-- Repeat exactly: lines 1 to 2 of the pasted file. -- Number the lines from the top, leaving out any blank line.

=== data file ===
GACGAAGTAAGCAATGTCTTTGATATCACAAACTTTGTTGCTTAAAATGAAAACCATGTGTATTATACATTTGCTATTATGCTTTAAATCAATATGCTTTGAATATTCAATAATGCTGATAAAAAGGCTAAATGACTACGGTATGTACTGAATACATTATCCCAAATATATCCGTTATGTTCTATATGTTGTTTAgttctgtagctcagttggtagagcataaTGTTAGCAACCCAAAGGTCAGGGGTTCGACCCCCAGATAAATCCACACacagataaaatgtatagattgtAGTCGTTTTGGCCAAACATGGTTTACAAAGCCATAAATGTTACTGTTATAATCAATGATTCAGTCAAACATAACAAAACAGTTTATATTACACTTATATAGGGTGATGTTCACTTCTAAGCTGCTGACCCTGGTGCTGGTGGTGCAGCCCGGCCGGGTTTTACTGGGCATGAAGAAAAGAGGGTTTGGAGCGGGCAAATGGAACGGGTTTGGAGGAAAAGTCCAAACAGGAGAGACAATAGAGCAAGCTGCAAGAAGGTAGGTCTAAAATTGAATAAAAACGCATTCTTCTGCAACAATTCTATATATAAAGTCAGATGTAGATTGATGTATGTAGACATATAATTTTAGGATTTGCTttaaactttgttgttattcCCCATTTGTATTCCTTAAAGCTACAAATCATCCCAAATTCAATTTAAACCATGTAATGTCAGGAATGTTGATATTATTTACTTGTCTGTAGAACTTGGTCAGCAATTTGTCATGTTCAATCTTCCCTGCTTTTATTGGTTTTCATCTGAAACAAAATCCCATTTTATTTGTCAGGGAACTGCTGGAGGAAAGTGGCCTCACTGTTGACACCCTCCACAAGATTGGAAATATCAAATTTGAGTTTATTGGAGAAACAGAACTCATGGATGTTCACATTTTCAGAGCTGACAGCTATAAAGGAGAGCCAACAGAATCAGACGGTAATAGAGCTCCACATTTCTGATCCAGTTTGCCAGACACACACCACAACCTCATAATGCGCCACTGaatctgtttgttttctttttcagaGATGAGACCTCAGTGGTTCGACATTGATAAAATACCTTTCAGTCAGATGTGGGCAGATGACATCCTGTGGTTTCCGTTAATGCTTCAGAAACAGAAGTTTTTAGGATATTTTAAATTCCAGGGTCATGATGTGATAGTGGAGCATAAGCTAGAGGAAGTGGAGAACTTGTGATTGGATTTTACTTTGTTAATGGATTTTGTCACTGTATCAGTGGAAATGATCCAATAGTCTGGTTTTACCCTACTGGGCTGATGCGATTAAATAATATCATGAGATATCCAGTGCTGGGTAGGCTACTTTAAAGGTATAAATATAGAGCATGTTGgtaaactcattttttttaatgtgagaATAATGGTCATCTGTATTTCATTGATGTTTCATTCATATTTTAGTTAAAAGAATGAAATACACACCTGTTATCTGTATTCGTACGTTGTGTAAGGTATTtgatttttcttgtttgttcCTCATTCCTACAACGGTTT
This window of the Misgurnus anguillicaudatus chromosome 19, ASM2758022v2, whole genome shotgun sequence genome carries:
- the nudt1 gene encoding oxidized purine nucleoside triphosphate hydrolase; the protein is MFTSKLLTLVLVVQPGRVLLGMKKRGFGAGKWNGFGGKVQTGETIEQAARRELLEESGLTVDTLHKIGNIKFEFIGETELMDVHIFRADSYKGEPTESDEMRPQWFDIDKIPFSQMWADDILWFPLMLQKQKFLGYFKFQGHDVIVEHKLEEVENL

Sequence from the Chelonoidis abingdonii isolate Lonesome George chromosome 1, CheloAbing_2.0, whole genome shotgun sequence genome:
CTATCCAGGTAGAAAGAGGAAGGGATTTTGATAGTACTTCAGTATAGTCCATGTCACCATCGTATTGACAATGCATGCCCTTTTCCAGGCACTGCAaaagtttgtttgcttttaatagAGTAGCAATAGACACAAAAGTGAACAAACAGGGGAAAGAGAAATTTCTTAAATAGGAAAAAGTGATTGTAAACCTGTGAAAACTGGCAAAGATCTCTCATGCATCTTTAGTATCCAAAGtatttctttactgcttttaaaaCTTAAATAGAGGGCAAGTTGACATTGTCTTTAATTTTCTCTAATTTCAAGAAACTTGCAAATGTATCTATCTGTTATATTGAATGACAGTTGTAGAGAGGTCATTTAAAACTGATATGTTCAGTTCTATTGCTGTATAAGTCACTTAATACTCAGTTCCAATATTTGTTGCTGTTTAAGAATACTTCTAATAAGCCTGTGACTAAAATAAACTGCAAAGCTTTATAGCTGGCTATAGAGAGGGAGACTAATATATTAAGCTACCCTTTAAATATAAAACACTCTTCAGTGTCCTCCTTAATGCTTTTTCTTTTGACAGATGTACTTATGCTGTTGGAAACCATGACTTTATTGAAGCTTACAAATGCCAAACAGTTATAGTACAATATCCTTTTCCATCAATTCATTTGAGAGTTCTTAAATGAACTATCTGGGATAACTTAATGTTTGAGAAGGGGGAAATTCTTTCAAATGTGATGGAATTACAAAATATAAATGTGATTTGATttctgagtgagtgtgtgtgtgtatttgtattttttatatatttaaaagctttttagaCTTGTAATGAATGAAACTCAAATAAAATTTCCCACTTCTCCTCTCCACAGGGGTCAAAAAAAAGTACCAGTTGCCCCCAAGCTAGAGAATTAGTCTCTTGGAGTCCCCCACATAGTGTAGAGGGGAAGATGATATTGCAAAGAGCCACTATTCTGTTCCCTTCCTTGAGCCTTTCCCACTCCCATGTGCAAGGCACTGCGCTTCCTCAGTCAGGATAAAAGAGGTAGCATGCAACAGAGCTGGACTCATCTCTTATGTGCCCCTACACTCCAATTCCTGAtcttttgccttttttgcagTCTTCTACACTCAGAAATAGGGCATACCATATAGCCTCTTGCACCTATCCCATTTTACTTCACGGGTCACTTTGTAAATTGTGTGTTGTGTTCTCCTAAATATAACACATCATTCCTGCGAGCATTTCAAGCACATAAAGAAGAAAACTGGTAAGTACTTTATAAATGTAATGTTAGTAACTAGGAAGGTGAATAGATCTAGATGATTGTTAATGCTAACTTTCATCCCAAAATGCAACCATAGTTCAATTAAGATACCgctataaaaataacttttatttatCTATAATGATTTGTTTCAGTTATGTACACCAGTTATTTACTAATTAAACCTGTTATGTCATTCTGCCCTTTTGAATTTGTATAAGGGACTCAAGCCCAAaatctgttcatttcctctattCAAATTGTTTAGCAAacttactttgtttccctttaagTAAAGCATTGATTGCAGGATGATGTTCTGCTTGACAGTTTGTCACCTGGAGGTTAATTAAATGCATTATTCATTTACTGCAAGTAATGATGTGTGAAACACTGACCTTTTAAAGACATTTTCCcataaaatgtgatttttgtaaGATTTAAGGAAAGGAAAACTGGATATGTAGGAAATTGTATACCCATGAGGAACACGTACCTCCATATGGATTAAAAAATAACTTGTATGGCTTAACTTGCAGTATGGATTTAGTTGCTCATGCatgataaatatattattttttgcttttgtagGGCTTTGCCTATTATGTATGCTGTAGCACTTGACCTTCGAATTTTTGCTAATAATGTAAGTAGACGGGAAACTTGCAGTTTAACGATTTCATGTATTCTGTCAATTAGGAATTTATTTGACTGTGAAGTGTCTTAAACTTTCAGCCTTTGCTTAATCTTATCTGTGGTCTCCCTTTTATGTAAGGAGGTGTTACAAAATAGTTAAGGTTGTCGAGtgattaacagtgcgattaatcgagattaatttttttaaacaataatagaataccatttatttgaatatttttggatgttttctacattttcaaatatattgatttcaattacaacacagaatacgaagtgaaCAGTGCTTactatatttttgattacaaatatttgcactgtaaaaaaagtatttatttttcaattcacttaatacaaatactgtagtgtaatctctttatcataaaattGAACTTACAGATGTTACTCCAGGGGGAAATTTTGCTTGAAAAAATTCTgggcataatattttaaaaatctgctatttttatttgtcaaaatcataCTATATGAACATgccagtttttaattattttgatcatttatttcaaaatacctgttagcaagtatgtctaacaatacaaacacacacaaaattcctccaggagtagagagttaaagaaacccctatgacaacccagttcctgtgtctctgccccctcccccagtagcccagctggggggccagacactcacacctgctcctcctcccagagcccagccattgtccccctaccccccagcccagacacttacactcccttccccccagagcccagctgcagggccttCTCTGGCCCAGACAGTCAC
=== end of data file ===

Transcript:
GACGAAGTAAGCAATGTCTTTGATATCACAAACTTTGTTGCTTAAAATGAAAACCATGTGTATTATACATTTGCTATTATGCTTTAAATCAATATGCTTTGAATATTCAATAATGCTGATAAAAAGGCTAAATGACTACGGTATGTACTGAATACATTATCCCAAATATATCCGTTATGTTCTATATGTTGTTTAgttctgtagctcagttggtagagcataaTGTTAGCAACCCAAAGGTCAGGGGTTCGACCCCCAGATAAATCCACACacagataaaatgtatagattgtAGTCGTTTTGGCCAAACATGGTTTACAAAGCCATAAATGTTACTGTTATAATCAATGATTCAGTCAAACATAACAAAACAGTTTATATTACACTTATATAGGGTGATGTTCACTTCTAAGCTGCTGACCCTGGTGCTGGTGGTGCAGCCCGGCCGGGTTTTACTGGGCATGAAGAAAAGAGGGTTTGGAGCGGGCAAATGGAACGGGTTTGGAGGAAAAGTCCAAACAGGAGAGACAATAGAGCAAGCTGCAAGAAGGTAGGTCTAAAATTGAATAAAAACGCATTCTTCTGCAACAATTCTATATATAAAGTCAGATGTAGATTGATGTATGTAGACATATAATTTTAGGATTTGCTttaaactttgttgttattcCCCATTTGTATTCCTTAAAGCTACAAATCATCCCAAATTCAATTTAAACCATGTAATGTCAGGAATGTTGATATTATTTACTTGTCTGTAGAACTTGGTCAGCAATTTGTCATGTTCAATCTTCCCTGCTTTTATTGGTTTTCATCTGAAACAAAATCCCATTTTATTTGTCAGGGAACTGCTGGAGGAAAGTGGCCTCACTGTTGACACCCTCCACAAGATTGGAAATATCAAATTTGAGTTTATTGGAGAAACAGAACTCATGGATGTTCACATTTTCAGAGCTGACAGCTATAAAGGAGAGCCAACAGAATCAGACGGTAATAGAGCTCCACATTTCTGATCCAGTTTGCCAGACACACACCACAACCTCATAATGCGCCACTGaatctgtttgttttctttttcagaGATGAGACCTCAGTGGTTCGACATTGATAAAATACCTTTCAGTCAGATGTGGGCAGATGACATCCTGTGGTTTCCGTTAATGCTTCAGAAACAGAAGTTTTTAGGATATTTTAAATTCCAGGGTCATGATGTGATAGTGGAGCATAAGCTAGAGGAAGTGGAGAACTTGTGATTGGATTTTACTTTGTTAATGGATTTTGTCACTGTATCAGTGGAAATGATCCAATAGTCTGGTTTTACCCTACTGGGCTGATGCGATTAAATAATATCATGAGATATCCAGTGCTGGGTAGGCTACTTTAAAGGTATAAATATAGAGCATGTTGgtaaactcattttttttaatgtgagaATAATGGTCATCTGTATTTCATTGATGTTTCATTCATATTTTAGTTAAAAGAATGAAATACACACCTGTTATCTGTATTCGTACGTTGTGTAAGGTATTtgatttttcttgtttgttcCTCATTCCTACAACGGTTT
This window of the Misgurnus anguillicaudatus chromosome 19, ASM2758022v2, whole genome shotgun sequence genome carries: